It Doesn't Add Up

Abstract:Some economists believe that today’s financial crisis may have been the result of leaders in business and government ignoring some basis quality control rules, particularly the order of operations, or PEMDAS, which ensures accurate calculation. As a result, flawed arithmetic practices may have misguided leaders who were acting on bad data. Quality science can deliver correct and orderly analysis through vector analysis applied to a data …

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{yeah, I'm behind on my reading a bit...}

Well, I read this article, and I'm thinking there *must* be *something* of import here - but I can't figure it out. Yes, all math classes from elementary school on up taught the order of operations - but is it worth an article in QP? And for the life of me I can't "see" its connection to vectors.

But, I've not given up - going to check out the references on spreadsheet errors...
--Wayne G. Fischer, PhD, 11-27-2009

John: I had the same "Huh?" moment. We may be looking at an editing mistake. Mr Sloan may have meant that we square the average (a^2) when we use it with the square of the raw data (b^2) to determine variation (c^2), but honestly I am a bit lost on all this.

--Matt Rowe, 07-31-2009

Call me slow, but I understood this article just enough to feel that there is something very important here. Some of the statements made in the article did not have any evidence or definition behind them, which threw me off. I have asked for help understanding it from another source. I am intrigued by a wrap-up statement too.

"Competent teachers get their students up to speed with vector analysis, and their students usually complete their first breakthrough projects in four days time. Bottom-line results speak for themselves."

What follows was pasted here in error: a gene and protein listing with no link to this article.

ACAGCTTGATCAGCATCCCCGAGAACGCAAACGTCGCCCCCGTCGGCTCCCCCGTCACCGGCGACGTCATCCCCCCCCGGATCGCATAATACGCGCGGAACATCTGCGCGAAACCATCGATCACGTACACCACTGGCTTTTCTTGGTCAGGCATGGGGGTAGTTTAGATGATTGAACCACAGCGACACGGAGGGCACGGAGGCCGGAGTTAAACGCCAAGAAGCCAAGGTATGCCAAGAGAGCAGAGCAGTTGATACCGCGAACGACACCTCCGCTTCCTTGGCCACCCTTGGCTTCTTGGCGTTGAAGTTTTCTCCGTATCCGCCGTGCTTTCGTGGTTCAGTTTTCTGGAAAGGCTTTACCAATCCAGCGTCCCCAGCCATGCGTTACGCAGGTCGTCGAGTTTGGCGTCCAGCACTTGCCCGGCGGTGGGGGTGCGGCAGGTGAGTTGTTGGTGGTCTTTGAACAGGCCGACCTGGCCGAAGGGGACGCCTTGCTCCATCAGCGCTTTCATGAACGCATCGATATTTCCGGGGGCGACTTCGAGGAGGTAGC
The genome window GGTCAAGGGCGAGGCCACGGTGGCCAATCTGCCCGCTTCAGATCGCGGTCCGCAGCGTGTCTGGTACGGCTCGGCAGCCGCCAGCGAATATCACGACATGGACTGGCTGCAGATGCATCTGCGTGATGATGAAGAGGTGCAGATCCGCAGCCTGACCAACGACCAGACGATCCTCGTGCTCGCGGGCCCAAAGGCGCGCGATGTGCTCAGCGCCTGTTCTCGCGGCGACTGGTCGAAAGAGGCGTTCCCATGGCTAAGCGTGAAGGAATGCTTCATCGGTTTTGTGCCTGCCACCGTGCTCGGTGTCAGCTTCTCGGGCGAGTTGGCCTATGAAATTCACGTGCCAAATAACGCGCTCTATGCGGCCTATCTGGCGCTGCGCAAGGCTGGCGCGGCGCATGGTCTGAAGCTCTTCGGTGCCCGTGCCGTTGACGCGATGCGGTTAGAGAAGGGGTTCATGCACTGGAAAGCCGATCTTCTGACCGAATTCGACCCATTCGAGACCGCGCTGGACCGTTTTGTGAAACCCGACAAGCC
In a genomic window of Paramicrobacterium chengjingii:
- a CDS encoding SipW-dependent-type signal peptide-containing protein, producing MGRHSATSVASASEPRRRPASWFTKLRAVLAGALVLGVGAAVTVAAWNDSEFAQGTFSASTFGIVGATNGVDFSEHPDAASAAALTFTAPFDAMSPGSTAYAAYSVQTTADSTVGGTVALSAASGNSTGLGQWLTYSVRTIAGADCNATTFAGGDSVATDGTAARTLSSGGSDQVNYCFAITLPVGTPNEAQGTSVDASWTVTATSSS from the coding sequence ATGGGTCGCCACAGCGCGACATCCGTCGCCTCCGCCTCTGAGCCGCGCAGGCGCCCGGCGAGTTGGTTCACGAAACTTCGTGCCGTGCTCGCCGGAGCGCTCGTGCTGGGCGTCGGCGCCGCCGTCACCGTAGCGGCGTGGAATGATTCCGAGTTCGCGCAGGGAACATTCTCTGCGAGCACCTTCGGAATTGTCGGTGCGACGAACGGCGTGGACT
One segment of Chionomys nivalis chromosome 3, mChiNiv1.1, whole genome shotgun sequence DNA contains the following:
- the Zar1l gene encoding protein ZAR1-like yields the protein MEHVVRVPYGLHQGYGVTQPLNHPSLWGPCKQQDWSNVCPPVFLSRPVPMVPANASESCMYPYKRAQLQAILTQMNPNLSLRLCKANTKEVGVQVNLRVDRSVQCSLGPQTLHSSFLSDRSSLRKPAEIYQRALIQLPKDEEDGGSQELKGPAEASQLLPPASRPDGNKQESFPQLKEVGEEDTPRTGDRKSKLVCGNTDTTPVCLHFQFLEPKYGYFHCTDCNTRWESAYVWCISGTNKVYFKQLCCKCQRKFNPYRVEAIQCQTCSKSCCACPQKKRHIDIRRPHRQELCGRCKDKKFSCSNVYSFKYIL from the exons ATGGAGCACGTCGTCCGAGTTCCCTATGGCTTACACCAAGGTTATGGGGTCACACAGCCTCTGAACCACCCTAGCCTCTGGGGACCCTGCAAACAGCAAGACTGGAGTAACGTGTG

What students? What types of projects? What specific results?

Article gets 3 stars for intriguing me but lacks some detail I need to get beyond that.

Looking forward to learning more.
--Matt Rowe, 07-31-2009

The article brings out an important issue. The calculations based on averages may be misleading because it does not consider the variation in the data. The author is right: Variance is used in accounting merely to indicate a difference, and it confuses many people. Table 1 is confusing ... page 46 last sentence "The difference between the actual dollars spent must equal to budget target." It doesn't say the difference between actual dollars spent and what (may be average). Also what do you mean by budget target? Is it variance? Please explain...The representation of variation and ANOVA using vectors was excellent. Overall, a very informative article.
--Robin Francis, 07-26-2009

Consider this from the article:

"To find the length of the data's average vector, you must square the average and then take the square root of it: 4 squared = 16. The square root of 16 is 4. The length of the data average vector is 4."

All I can say is "huh?" You squared a number and then took the square root of the result to get back the original number. Why would anyone ever do that?

There were other problems, too, such as the author equating ANOVA with vector analysis. Notice that the references do not include a book on vector or matrix analysis.

Maybe there's a good idea buried here, but the author needs to do a much better job of explaining it.
--John Pustaver, 07-13-2009

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